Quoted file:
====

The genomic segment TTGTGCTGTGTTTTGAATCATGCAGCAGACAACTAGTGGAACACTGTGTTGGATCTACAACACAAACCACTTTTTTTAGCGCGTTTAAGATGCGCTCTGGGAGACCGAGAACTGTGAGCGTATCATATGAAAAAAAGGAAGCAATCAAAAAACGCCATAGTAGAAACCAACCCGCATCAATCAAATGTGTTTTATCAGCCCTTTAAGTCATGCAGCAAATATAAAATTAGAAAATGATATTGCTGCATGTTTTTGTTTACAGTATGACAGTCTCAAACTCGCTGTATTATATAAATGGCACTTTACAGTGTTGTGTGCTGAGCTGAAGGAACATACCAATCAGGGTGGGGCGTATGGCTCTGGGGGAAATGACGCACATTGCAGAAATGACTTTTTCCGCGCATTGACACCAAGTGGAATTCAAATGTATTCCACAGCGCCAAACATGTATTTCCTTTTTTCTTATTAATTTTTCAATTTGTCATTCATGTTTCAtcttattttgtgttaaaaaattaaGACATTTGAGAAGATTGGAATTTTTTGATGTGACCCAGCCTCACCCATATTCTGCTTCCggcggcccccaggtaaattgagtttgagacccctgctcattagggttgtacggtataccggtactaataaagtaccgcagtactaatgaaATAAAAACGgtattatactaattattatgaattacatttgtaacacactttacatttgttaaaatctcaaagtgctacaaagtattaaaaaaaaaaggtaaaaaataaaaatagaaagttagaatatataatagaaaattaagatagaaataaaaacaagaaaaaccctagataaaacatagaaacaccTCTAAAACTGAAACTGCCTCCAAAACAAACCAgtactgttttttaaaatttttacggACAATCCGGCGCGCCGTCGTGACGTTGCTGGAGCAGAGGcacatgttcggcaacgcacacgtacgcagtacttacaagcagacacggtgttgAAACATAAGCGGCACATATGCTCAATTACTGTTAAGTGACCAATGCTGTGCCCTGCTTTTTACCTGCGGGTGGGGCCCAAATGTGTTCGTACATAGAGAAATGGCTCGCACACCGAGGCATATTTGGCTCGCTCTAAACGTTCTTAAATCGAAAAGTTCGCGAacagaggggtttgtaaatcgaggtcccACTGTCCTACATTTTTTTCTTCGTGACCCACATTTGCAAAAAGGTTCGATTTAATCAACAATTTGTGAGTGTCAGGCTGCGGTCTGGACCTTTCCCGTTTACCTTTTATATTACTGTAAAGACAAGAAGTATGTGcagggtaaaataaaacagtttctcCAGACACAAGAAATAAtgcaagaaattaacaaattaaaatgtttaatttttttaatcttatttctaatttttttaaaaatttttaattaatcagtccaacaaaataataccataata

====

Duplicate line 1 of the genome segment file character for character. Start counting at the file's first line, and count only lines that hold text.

The genomic segment TTGTGCTGTGTTTTGAATCATGCAGCAGACAACTAGTGGAACACTGTGTTGGATCTACAACACAAACCACTTTTTTTAGCGCGTTTAAGATGCGCTCTGGGAGACCGAGAACTGTGAGCGTATCATATGAAAAAAAGGAAGCAATCAAAAAACGCCATAGTAGAAACCAACCCGCATCAATCAAATGTGTTTTATCAGCCCTTTAAGTCATGCAGCAAATATAAAATTAGAAAATGATATTGCTGCATGTTTTTGTTTACAGTATGACAGTCTCAAACTCGCTGTATTATATAAATGGCACTTTACAGTGTTGTGTGCTGAGCTGAAGGAACATACCAATCAGGGTGGGGCGTATGGCTCTGGGGGAAATGACGCACATTGCAGAAATGACTTTTTCCGCGCATTGACACCAAGTGGAATTCAAATGTATTCCACAGCGCCAAACATGTATTTCCTTTTTTCTTATTAATTTTTCAATTTGTCATTCATGTTTCAtcttattttgtgttaaaaaattaaGACATTTGAGAAGATTGGAATTTTTTGATGTGACCCAGCCTCACCCATATTCTGCTTCCggcggcccccaggtaaattgagtttgagacccctgctcattagggttgtacggtataccggtactaataaagtaccgcagtactaatgaaATAAAAACGgtattatactaattattatgaattacatttgtaacacactttacatttgttaaaatctcaaagtgctacaaagtattaaaaaaaaaaggtaaaaaataaaaatagaaagttagaatatataatagaaaattaagatagaaataaaaacaagaaaaaccctagataaaacatagaaacaccTCTAAAACTGAAACTGCCTCCAAAACAAACCAgtactgttttttaaaatttttacggACAATCCGGCGCGCCGTCGTGACGTTGCTGGAGCAGAGGcacatgttcggcaacgcacacgtacgcagtacttacaagcagacacggtgttgAAACATAAGCGGCACATATGCTCAATTACTGTTAAGTGACCAATGCTGTGCCCTGCTTTTTACCTGCGGGTGGGGCCCAAATGTGTTCGTACATAGAGAAATGGCTCGCACACCGAGGCATATTTGGCTCGCTCTAAACGTTCTTAAATCGAAAAGTTCGCGAacagaggggtttgtaaatcgaggtcccACTGTCCTACATTTTTTTCTTCGTGACCCACATTTGCAAAAAGGTTCGATTTAATCAACAATTTGTGAGTGTCAGGCTGCGGTCTGGACCTTTCCCGTTTACCTTTTATATTACTGTAAAGACAAGAAGTATGTGcagggtaaaataaaacagtttctcCAGACACAAGAAATAAtgcaagaaattaacaaattaaaatgtttaatttttttaatcttatttctaatttttttaaaaatttttaattaatcagtccaacaaaataataccataata